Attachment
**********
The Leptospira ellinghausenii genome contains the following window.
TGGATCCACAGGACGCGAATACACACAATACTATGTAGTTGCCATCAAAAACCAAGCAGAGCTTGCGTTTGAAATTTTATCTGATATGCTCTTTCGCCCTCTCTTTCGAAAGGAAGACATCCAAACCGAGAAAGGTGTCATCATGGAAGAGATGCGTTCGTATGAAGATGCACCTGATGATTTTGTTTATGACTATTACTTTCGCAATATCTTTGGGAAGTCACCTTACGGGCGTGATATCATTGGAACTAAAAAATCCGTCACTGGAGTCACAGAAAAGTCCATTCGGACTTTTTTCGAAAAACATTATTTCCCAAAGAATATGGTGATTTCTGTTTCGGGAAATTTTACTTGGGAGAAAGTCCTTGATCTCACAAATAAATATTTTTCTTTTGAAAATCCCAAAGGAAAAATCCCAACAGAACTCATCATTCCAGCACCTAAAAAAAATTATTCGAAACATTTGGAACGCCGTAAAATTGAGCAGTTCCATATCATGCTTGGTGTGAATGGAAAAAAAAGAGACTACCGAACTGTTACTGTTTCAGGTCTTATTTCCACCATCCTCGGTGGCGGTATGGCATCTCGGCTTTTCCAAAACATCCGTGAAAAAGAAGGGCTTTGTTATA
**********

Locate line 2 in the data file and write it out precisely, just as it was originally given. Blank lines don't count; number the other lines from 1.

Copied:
TGGATCCACAGGACGCGAATACACACAATACTATGTAGTTGCCATCAAAAACCAAGCAGAGCTTGCGTTTGAAATTTTATCTGATATGCTCTTTCGCCCTCTCTTTCGAAAGGAAGACATCCAAACCGAGAAAGGTGTCATCATGGAAGAGATGCGTTCGTATGAAGATGCACCTGATGATTTTGTTTATGACTATTACTTTCGCAATATCTTTGGGAAGTCACCTTACGGGCGTGATATCATTGGAACTAAAAAATCCGTCACTGGAGTCACAGAAAAGTCCATTCGGACTTTTTTCGAAAAACATTATTTCCCAAAGAATATGGTGATTTCTGTTTCGGGAAATTTTACTTGGGAGAAAGTCCTTGATCTCACAAATAAATATTTTTCTTTTGAAAATCCCAAAGGAAAAATCCCAACAGAACTCATCATTCCAGCACCTAAAAAAAATTATTCGAAACATTTGGAACGCCGTAAAATTGAGCAGTTCCATATCATGCTTGGTGTGAATGGAAAAAAAAGAGACTACCGAACTGTTACTGTTTCAGGTCTTATTTCCACCATCCTCGGTGGCGGTATGGCATCTCGGCTTTTCCAAAACATCCGTGAAAAAGAAGGGCTTTGTTATA